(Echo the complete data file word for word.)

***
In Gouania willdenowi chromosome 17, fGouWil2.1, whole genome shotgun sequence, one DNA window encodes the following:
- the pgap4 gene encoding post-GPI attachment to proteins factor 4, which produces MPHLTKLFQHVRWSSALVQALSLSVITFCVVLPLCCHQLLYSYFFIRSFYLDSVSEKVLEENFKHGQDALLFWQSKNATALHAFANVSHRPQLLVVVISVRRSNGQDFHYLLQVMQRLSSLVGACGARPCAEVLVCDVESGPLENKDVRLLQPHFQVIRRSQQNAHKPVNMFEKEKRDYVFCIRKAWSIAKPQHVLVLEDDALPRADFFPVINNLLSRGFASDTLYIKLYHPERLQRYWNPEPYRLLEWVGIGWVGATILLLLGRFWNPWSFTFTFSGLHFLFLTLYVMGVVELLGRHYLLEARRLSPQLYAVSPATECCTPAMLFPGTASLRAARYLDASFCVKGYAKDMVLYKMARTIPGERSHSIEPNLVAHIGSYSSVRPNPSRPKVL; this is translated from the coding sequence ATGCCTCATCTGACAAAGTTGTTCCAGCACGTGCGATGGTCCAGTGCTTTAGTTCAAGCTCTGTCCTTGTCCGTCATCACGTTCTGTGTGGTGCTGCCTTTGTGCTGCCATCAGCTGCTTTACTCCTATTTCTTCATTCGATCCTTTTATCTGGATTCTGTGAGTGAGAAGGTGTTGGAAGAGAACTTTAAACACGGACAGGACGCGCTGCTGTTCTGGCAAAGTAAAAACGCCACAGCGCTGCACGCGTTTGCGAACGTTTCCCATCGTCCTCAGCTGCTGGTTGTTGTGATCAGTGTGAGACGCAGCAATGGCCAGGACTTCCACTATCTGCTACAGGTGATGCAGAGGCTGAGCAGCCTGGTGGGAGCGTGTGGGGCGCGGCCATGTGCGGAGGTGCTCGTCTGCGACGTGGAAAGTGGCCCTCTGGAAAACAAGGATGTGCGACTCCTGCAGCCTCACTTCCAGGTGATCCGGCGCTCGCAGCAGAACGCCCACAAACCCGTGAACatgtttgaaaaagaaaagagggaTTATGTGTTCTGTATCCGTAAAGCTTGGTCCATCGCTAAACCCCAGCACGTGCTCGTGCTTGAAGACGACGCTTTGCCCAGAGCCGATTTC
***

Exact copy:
In Gouania willdenowi chromosome 17, fGouWil2.1, whole genome shotgun sequence, one DNA window encodes the following:
- the pgap4 gene encoding post-GPI attachment to proteins factor 4, which produces MPHLTKLFQHVRWSSALVQALSLSVITFCVVLPLCCHQLLYSYFFIRSFYLDSVSEKVLEENFKHGQDALLFWQSKNATALHAFANVSHRPQLLVVVISVRRSNGQDFHYLLQVMQRLSSLVGACGARPCAEVLVCDVESGPLENKDVRLLQPHFQVIRRSQQNAHKPVNMFEKEKRDYVFCIRKAWSIAKPQHVLVLEDDALPRADFFPVINNLLSRGFASDTLYIKLYHPERLQRYWNPEPYRLLEWVGIGWVGATILLLLGRFWNPWSFTFTFSGLHFLFLTLYVMGVVELLGRHYLLEARRLSPQLYAVSPATECCTPAMLFPGTASLRAARYLDASFCVKGYAKDMVLYKMARTIPGERSHSIEPNLVAHIGSYSSVRPNPSRPKVL; this is translated from the coding sequence ATGCCTCATCTGACAAAGTTGTTCCAGCACGTGCGATGGTCCAGTGCTTTAGTTCAAGCTCTGTCCTTGTCCGTCATCACGTTCTGTGTGGTGCTGCCTTTGTGCTGCCATCAGCTGCTTTACTCCTATTTCTTCATTCGATCCTTTTATCTGGATTCTGTGAGTGAGAAGGTGTTGGAAGAGAACTTTAAACACGGACAGGACGCGCTGCTGTTCTGGCAAAGTAAAAACGCCACAGCGCTGCACGCGTTTGCGAACGTTTCCCATCGTCCTCAGCTGCTGGTTGTTGTGATCAGTGTGAGACGCAGCAATGGCCAGGACTTCCACTATCTGCTACAGGTGATGCAGAGGCTGAGCAGCCTGGTGGGAGCGTGTGGGGCGCGGCCATGTGCGGAGGTGCTCGTCTGCGACGTGGAAAGTGGCCCTCTGGAAAACAAGGATGTGCGACTCCTGCAGCCTCACTTCCAGGTGATCCGGCGCTCGCAGCAGAACGCCCACAAACCCGTGAACatgtttgaaaaagaaaagagggaTTATGTGTTCTGTATCCGTAAAGCTTGGTCCATCGCTAAACCCCAGCACGTGCTCGTGCTTGAAGACGACGCTTTGCCCAGAGCCGATTTC